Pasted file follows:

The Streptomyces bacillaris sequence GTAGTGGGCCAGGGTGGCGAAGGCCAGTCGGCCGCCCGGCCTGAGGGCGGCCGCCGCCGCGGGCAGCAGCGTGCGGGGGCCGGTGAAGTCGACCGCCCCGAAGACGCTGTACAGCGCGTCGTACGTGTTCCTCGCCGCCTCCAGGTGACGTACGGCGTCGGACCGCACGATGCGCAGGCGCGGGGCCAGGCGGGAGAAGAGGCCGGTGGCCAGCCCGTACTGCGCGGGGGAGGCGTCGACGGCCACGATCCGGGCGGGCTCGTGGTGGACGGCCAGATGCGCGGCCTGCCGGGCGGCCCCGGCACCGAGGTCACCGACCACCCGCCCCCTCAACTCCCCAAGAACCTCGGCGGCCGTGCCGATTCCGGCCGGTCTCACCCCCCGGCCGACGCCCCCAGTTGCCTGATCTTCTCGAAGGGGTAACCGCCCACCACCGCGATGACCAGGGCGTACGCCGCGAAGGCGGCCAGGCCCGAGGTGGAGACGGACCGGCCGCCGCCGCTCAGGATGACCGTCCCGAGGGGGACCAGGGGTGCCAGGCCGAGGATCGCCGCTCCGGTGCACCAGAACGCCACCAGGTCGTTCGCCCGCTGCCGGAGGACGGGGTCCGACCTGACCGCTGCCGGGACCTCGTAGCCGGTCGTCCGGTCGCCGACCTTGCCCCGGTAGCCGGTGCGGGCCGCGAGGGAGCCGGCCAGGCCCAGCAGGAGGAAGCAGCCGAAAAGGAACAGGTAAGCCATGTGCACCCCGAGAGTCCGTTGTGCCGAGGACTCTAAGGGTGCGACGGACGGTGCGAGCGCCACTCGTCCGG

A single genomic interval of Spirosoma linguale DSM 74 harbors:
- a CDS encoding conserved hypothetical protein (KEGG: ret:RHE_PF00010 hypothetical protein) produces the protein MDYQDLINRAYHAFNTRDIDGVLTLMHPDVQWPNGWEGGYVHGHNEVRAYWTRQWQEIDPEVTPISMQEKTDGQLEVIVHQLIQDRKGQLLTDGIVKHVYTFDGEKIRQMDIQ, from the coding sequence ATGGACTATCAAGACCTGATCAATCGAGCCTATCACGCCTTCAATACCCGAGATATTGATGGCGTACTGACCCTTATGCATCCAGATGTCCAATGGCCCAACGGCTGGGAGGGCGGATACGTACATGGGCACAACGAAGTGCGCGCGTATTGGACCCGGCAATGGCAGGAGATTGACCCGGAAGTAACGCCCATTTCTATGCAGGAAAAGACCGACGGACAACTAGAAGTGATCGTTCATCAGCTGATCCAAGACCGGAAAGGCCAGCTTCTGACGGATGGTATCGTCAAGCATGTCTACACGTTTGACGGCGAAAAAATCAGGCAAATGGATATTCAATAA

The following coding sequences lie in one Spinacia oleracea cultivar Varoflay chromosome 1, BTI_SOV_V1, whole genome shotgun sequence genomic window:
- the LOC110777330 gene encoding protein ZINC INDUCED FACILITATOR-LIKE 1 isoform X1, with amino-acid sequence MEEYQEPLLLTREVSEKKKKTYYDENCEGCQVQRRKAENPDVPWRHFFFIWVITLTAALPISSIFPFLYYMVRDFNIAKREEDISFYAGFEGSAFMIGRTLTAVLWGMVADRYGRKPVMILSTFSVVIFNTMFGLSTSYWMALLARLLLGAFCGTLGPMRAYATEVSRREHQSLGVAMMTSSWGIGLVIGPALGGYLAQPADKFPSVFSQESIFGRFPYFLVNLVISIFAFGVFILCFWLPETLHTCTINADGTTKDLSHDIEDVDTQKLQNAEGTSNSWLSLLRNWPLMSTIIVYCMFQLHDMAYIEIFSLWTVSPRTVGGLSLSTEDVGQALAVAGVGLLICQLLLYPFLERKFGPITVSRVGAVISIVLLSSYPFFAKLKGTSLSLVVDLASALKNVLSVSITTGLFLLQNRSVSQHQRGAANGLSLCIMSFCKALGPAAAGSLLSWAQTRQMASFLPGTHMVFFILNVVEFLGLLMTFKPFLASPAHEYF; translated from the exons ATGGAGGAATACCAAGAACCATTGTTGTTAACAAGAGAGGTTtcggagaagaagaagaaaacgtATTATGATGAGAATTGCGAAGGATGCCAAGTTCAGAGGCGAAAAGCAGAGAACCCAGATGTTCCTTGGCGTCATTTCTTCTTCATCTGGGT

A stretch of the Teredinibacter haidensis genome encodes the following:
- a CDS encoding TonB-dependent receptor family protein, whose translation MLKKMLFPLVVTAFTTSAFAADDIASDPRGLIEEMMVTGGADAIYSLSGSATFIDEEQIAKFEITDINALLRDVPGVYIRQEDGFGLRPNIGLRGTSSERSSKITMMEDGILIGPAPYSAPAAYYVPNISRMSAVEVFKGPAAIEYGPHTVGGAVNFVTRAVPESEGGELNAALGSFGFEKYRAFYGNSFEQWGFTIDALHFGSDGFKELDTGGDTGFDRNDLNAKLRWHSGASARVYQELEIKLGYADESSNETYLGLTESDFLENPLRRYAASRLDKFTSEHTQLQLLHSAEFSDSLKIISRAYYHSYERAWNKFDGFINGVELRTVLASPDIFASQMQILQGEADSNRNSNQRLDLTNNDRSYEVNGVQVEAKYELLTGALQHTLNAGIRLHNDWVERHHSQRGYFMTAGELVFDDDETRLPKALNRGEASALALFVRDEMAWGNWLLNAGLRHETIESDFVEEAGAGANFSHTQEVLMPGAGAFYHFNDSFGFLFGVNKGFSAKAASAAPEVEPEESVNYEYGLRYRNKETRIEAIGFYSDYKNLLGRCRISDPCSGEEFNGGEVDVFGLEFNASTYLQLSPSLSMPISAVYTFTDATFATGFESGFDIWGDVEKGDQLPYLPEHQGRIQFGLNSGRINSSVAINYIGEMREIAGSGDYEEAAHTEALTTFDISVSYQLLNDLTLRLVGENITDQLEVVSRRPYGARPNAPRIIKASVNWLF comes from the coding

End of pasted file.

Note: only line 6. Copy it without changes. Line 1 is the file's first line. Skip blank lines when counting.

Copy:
A stretch of the Teredinibacter haidensis genome encodes the following: